Time to end gridlock on tunnel traffic
Heated debates have gone on for years about how to equalise traffic across all three cross-harbour tunnels. Yet virtually each day, most cars still gravitate towards the Cross-Harbour Tunnel between Causeway Bay and Hung Hom as it charges the lowest tolls. The price differences are simply too great for most motorists to ignore.
Now, the Western Harbour Tunnel between Western and Yau Ma Tei has announced it will end many of its fare concessions, introduced last July to offset some of its toll increases. This can only worsen the problem. Even though the company has been making money in recent years, it is not making as much as allowed by law. Don't blame the company for trying to maximise profits, but rather the transport officials who negotiated the original contract for allowing such generous profit estimates. The Eastern Harbour Tunnel between Quarry Bay and Yau Tong, which, so far, has not applied for increases, may well follow suit.
The toll increases will probably send more traffic towards the already-congested Cross-Harbour Tunnel. But it is hard to see how it could take more vehicles when it has already reached saturation. Its predicament partly stems from the government's lack of traffic management and co-ordination of the three harbour tunnels. But even if there had been a serious attempt at traffic rationalisation, it would have been difficult to achieve. The tunnels were built at different times, under vastly different economic conditions and cost structures. The western and eastern tunnels are privately owned, while the Cross-Harbour Tunnel was handed back to the government in 1999.
Ever since, the government has been running the tunnel like a subsidised public service and has refused to adjust tolls in line with market - and traffic - conditions. While this might have avoided public outcries, it has also helped contribute to almost daily congestion at both ends. The other two tunnels operate under commercial principles. They remain underused but still make respectable profits. A tunnel authority has been proposed from time to time to rationalise the tolls of all three tunnels. But this is only possible if the government buys back the other two commercial tunnels. This would be at a prohibitively high cost to taxpayers.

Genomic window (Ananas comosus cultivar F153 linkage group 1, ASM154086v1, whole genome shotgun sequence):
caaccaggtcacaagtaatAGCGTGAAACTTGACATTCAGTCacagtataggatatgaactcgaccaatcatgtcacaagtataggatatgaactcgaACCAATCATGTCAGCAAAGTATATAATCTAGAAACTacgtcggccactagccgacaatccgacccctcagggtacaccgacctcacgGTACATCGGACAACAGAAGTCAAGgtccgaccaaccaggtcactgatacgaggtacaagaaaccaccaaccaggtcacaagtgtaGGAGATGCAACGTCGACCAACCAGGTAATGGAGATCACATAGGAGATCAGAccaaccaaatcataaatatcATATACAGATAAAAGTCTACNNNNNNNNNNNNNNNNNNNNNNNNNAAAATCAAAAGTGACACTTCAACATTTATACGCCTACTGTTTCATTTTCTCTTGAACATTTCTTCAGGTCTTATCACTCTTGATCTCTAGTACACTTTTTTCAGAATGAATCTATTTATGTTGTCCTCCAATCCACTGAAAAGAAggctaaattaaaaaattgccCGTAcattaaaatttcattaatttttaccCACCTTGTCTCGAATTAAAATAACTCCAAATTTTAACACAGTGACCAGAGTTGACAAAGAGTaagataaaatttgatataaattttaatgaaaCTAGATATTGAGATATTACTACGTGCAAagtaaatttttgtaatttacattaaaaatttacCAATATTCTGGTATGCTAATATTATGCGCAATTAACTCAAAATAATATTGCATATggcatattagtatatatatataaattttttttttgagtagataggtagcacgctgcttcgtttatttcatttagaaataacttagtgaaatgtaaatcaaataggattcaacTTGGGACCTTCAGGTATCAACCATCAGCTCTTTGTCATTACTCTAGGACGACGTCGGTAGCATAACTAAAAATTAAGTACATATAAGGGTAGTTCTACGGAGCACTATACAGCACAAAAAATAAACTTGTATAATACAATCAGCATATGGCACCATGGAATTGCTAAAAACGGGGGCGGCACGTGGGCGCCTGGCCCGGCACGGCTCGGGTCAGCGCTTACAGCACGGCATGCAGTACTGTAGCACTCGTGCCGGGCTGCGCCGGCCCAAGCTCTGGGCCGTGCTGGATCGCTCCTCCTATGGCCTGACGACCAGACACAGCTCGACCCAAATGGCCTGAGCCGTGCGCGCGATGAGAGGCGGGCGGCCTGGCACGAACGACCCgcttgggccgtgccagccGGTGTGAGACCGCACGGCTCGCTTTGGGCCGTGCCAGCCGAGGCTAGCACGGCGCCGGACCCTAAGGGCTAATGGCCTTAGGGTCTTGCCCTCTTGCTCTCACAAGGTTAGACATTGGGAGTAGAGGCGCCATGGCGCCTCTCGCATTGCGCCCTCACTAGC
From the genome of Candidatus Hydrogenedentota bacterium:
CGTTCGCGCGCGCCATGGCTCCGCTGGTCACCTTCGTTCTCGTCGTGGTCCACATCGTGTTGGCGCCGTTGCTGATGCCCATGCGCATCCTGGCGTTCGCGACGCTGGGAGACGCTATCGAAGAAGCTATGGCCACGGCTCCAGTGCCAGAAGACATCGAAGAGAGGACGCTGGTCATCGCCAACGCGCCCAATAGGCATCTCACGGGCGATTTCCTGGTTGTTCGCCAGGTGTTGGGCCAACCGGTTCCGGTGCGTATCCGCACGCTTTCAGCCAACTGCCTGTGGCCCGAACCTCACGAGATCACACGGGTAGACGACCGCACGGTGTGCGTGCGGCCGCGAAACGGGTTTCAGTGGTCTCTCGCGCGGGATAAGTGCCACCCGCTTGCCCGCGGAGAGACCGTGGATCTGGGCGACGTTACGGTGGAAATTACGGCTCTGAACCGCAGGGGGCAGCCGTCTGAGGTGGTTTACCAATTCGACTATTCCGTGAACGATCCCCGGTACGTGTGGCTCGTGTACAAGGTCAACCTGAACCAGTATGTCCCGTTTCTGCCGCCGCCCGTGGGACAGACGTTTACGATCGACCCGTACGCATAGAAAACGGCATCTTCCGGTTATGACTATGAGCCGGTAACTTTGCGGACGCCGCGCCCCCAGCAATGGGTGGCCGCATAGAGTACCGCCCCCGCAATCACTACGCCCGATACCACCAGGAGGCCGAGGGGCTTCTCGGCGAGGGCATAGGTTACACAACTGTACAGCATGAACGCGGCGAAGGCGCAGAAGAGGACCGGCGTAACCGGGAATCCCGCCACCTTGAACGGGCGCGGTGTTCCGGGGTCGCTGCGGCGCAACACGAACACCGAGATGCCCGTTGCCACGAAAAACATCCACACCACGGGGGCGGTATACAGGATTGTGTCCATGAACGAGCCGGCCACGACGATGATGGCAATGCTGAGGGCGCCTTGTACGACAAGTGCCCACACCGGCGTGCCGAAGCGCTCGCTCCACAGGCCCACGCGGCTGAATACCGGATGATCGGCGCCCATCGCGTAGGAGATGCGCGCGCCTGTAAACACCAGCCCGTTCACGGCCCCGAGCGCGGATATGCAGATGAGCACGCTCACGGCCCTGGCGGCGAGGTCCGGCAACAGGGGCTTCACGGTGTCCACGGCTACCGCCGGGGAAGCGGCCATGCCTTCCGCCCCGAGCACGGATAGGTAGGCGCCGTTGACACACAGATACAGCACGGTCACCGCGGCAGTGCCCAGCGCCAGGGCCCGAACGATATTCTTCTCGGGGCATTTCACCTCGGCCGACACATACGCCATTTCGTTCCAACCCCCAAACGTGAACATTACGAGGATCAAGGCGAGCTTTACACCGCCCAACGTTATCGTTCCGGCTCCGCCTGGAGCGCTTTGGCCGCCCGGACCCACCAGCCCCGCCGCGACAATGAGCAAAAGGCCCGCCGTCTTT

Road pricing is another idea that has been floated. But transport officials have been stalling over its implementation on the grounds that there are no alternative bypasses for some trunk roads. Yet pricing the use of roads has to be a key traffic management measure, and we should not have to wait until all the bypasses are completed.
As a start, the government needs to bite the bullet and adjust the tolls for the Cross-Harbour Tunnel. This would help equalise the traffic with the other tunnels. Raising tolls for the Cross-Harbour Tunnel would no doubt cause a public outcry, but it need not. Buses, trucks, mini-vans and other commercial vehicles could still pay the current tolls. Only private cars and taxis need to pay more. Different tolls at various times of day and night should also be considered. The Cross-Harbour Tunnel is not just a public service; it needs to be run in relation to overall traffic management. A more holistic approach is needed to resolve chronic gridlock.